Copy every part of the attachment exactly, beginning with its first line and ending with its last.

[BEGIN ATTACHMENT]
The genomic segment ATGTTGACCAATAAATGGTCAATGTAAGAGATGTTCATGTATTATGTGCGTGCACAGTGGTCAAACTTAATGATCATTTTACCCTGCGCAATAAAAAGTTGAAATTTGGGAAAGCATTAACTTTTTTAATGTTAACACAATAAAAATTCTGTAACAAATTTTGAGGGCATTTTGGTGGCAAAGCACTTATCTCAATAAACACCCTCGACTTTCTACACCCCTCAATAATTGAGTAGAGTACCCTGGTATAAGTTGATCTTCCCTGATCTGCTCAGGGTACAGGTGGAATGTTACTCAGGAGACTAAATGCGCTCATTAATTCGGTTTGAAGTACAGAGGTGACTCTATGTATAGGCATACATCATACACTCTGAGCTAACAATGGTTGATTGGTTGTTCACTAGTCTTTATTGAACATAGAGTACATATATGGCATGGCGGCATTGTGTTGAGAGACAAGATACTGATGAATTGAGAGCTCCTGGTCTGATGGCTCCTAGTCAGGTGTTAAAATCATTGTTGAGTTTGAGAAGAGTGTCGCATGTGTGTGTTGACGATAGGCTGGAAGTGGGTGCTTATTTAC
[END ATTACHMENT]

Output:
The genomic segment ATGTTGACCAATAAATGGTCAATGTAAGAGATGTTCATGTATTATGTGCGTGCACAGTGGTCAAACTTAATGATCATTTTACCCTGCGCAATAAAAAGTTGAAATTTGGGAAAGCATTAACTTTTTTAATGTTAACACAATAAAAATTCTGTAACAAATTTTGAGGGCATTTTGGTGGCAAAGCACTTATCTCAATAAACACCCTCGACTTTCTACACCCCTCAATAATTGAGTAGAGTACCCTGGTATAAGTTGATCTTCCCTGATCTGCTCAGGGTACAGGTGGAATGTTACTCAGGAGACTAAATGCGCTCATTAATTCGGTTTGAAGTACAGAGGTGACTCTATGTATAGGCATACATCATACACTCTGAGCTAACAATGGTTGATTGGTTGTTCACTAGTCTTTATTGAACATAGAGTACATATATGGCATGGCGGCATTGTGTTGAGAGACAAGATACTGATGAATTGAGAGCTCCTGGTCTGATGGCTCCTAGTCAGGTGTTAAAATCATTGTTGAGTTTGAGAAGAGTGTCGCATGTGTGTGTTGACGATAGGCTGGAAGTGGGTGCTTATTTAC